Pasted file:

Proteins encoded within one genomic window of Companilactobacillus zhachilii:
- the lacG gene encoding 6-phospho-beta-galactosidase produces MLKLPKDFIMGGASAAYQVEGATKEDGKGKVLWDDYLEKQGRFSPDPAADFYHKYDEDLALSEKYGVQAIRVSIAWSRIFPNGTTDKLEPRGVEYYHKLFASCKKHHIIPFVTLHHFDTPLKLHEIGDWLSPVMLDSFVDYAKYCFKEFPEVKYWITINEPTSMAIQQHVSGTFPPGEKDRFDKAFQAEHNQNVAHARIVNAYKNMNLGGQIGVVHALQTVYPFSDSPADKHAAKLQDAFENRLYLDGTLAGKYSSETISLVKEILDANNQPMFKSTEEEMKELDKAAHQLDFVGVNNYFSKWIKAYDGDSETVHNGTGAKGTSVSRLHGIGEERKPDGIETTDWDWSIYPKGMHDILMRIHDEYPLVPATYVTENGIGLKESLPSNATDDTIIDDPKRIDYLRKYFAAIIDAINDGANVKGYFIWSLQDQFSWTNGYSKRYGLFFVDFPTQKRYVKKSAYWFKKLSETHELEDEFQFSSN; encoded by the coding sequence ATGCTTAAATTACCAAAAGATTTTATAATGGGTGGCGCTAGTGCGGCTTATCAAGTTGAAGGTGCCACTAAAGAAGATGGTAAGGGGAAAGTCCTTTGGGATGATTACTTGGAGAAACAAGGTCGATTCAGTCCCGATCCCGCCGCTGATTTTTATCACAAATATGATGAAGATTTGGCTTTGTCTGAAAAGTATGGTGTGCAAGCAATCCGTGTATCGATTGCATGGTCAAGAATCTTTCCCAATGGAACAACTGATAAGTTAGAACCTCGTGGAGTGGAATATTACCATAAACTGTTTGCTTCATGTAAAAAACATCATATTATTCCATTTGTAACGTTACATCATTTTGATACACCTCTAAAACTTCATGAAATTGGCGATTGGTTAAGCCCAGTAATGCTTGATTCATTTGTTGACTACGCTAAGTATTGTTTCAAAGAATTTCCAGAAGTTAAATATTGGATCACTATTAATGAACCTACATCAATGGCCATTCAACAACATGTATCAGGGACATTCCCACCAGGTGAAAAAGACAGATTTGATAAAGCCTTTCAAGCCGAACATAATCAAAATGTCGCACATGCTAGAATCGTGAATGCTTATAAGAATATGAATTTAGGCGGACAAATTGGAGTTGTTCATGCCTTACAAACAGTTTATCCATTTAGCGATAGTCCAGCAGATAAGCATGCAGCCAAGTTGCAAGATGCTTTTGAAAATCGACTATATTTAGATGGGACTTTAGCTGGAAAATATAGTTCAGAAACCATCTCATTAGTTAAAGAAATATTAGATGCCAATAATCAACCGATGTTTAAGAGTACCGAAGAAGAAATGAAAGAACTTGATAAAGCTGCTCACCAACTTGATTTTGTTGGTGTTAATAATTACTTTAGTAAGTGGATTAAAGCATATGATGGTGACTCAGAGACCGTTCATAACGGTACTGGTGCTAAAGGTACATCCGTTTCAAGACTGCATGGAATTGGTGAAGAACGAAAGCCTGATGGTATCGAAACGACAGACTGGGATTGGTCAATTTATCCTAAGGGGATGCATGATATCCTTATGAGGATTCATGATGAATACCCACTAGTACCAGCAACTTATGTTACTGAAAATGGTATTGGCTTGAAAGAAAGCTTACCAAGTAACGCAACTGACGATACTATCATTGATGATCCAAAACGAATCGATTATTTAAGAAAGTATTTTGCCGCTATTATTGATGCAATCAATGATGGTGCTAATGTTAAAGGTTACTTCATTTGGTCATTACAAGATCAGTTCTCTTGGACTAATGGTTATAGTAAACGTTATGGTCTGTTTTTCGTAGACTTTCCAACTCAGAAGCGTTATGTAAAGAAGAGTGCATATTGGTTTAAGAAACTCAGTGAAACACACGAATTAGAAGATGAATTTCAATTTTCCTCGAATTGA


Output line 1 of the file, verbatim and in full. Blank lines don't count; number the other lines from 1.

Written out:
Proteins encoded within one genomic window of Companilactobacillus zhachilii: